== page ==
Each year, heart disease is at the top of the list of the country's most serious health problems. In fact, statistics show that cardiovascular disease is America's leading health problem, and the leading cause of death. Consider these statistics released by the American Heart Association (AHA):

  • At least 60,800,000 people in this country suffer from some form of heart disease.
  • One person in five suffers from some form of cardiovascular disease, including:
    • high blood pressure - 50,000,000
    • coronary heart disease - 12,400,000
      • angina pectoris - 6,400,000
      • myocardial infarction (heart attack) - 7,300,000
    • stroke - 4,500,000
    • congenital cardiovascular defects - 1,000,000
    • congestive heart failure - 4,700,000
  • Rheumatic heart disease / rheumatic fever kills more than 4,000 Americans each year.
  • Almost one out of every 2.5 deaths result from cardiovascular disease.
  • Since 1900, cardiovascular disease has been the leading cause of death in every year but one - 1918.
  • About every 29 seconds an American will suffer a coronary event, and about every minute someone will die from one.
  • Cardiovascular disease is the cause of more deaths than the next six causes of death combined.
  • It is a myth that heart disease is a man's disease. In fact, cardiovascular diseases are the number one killer of women (and men). These diseases currently claim the lives of more than a half a million females every year - more than the next 16 causes of death combined.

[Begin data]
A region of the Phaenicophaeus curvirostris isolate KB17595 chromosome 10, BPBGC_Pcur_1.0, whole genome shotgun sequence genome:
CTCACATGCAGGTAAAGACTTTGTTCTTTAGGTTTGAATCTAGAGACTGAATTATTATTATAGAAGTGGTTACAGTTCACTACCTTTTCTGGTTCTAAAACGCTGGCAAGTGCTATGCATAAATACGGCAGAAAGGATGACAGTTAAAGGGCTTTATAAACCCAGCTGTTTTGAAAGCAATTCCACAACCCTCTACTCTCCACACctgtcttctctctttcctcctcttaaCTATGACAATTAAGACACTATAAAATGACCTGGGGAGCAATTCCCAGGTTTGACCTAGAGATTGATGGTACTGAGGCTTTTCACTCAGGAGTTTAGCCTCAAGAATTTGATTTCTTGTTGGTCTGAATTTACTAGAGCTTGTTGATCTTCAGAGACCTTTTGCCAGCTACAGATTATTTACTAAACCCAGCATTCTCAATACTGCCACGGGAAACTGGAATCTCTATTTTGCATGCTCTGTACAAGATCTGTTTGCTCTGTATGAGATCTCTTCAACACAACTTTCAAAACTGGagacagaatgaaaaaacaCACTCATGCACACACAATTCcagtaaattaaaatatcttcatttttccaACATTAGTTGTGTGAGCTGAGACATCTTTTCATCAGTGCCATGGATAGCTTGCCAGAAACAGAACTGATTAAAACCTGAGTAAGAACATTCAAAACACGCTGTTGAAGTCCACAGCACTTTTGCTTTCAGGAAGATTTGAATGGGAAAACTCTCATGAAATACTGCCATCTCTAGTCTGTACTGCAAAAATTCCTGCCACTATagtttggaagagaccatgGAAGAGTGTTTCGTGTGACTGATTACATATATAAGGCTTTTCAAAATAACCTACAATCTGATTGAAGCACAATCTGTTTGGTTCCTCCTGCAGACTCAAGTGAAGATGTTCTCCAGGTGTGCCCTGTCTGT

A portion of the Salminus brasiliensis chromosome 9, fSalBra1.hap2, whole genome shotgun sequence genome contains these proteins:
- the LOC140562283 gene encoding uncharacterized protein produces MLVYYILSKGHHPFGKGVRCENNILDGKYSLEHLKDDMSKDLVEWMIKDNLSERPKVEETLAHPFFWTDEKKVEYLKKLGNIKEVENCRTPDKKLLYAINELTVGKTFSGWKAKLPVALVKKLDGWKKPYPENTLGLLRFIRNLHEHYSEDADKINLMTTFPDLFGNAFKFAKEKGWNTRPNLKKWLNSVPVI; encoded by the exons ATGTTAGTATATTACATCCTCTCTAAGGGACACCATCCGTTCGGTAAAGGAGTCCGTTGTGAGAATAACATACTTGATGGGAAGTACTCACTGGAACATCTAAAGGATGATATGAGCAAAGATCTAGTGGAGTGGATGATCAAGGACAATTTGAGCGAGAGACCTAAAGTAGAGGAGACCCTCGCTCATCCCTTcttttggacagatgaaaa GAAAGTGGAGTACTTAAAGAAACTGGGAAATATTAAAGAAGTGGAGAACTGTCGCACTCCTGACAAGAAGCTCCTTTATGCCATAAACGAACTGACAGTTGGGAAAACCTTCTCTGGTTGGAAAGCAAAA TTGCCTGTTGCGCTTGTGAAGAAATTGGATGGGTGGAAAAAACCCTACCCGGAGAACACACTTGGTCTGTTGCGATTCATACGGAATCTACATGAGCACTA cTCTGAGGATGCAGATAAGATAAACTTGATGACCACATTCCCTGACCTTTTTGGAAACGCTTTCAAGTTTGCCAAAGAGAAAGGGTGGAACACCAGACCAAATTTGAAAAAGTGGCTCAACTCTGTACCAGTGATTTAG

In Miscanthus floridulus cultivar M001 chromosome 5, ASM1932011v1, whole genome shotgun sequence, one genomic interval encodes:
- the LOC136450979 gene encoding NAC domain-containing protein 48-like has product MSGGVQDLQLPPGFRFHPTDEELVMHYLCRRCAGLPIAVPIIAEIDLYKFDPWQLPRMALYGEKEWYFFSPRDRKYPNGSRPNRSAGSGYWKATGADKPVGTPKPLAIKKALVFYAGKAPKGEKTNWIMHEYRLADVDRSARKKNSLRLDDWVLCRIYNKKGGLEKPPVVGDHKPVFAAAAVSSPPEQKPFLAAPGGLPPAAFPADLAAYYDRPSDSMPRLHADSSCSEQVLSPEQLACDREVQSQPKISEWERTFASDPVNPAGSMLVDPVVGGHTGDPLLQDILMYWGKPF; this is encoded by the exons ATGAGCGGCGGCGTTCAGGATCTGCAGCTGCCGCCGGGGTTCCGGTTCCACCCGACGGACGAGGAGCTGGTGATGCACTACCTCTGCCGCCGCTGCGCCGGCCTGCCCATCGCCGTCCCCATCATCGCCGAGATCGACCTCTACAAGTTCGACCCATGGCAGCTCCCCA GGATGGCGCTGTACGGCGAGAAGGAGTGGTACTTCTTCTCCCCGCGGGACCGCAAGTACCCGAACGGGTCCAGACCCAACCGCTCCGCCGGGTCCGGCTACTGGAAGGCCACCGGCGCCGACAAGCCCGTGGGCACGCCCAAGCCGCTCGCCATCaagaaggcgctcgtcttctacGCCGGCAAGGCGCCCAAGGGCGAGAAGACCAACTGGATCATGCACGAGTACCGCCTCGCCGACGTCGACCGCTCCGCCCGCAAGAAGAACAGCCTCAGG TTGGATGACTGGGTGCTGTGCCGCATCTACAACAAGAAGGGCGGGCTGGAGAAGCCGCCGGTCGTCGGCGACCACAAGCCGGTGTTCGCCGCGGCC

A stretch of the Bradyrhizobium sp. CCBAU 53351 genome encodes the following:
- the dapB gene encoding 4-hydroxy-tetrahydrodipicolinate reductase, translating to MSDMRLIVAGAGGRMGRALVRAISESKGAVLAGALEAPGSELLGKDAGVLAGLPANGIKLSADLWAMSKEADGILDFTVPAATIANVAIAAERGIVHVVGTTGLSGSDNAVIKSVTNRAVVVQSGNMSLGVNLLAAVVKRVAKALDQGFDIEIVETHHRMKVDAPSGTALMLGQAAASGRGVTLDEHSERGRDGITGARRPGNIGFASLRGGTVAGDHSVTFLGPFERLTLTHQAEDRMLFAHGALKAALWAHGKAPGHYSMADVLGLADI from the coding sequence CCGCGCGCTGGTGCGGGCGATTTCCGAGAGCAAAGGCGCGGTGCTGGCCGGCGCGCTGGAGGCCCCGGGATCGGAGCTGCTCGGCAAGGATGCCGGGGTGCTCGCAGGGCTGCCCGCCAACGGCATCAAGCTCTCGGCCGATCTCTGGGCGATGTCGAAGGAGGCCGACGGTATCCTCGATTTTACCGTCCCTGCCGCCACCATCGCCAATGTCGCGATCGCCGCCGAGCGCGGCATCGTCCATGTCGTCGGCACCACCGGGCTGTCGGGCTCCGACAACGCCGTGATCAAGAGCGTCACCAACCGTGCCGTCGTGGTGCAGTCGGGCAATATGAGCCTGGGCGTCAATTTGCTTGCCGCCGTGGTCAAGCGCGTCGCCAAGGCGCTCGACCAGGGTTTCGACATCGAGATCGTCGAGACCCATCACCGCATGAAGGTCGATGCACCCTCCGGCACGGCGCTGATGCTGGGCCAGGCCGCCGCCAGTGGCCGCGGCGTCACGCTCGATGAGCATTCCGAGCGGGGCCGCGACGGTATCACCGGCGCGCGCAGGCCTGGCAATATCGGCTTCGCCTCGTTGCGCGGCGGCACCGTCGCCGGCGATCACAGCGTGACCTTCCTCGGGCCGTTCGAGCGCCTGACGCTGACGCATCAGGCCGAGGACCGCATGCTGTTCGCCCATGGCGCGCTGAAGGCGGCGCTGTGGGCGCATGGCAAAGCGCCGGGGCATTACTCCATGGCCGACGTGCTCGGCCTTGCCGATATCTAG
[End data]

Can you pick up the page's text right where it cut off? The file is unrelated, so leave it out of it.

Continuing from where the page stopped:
• Approximately one-third (34 percent) of cardiovascular disease deaths occur prematurely (before age 75).
  • The cost of cardiovascular disease in 2001 is estimated at $298.2 billion - an increase of about $12 billion from 1998.
  • Stroke killed 158,448 people in 1998 - on average, someone in the US suffers a stroke every 53 seconds; someone dies every 3.3 minutes from stroke.
  • Stroke is a leading cause of serious, long-term disability that accounts for more than half of all patients hospitalized for a neurological disease. Stroke deaths have been increasing in recent years.  

Possible Warning Signs of Arterial Blockage

Do You Have Any of These Signs?

Fingers or toes that often feel cold?
Your arms or legs often "go to sleep"?
Do you experience numbness or heaviness in arms or legs?
Does your hand often cramp when writing a letter?
Is there a sharp, diagonal crease in your earlobe?
Do your lips or fingers often have a tingling sensation?
On short walks, do your legs get aches or pains?
Is your memory worse than it used to be?
Ankles that swell late in the day?
Do you get breathless on slight exertion or when lying down?
Is there a whitish ring under the outer part of the cornea in your eye?

Listen To Your Body...

If you answered yes to these questions, you may have early warning signs of arterial blockages. Your body is saying that it's time to make a change and put time on your side.

Although other circumstances can cause the above symptoms, it is always best to be proactive. We encourage you to speak with your Doctor about these signs and your current health condition.

Did you know that it is not uncommon for people as young as 18 years of age to have blockages in their arteries? That's because age alone is not the main cause of blocked arteries.

Many factors beyond age cause your arteries to fill up with plaque. Here are a few of the reasons that put you at risk:

Genetic or family history
Air pollution
Eating processed foods
Hydrogenated and partially hydrogenated oils
Lack of exercise
Excessive caffeine consumption
Cigarette smoking
Stress and anxiety
Lack of proper rest
Poor diet - too much "junk food"
And more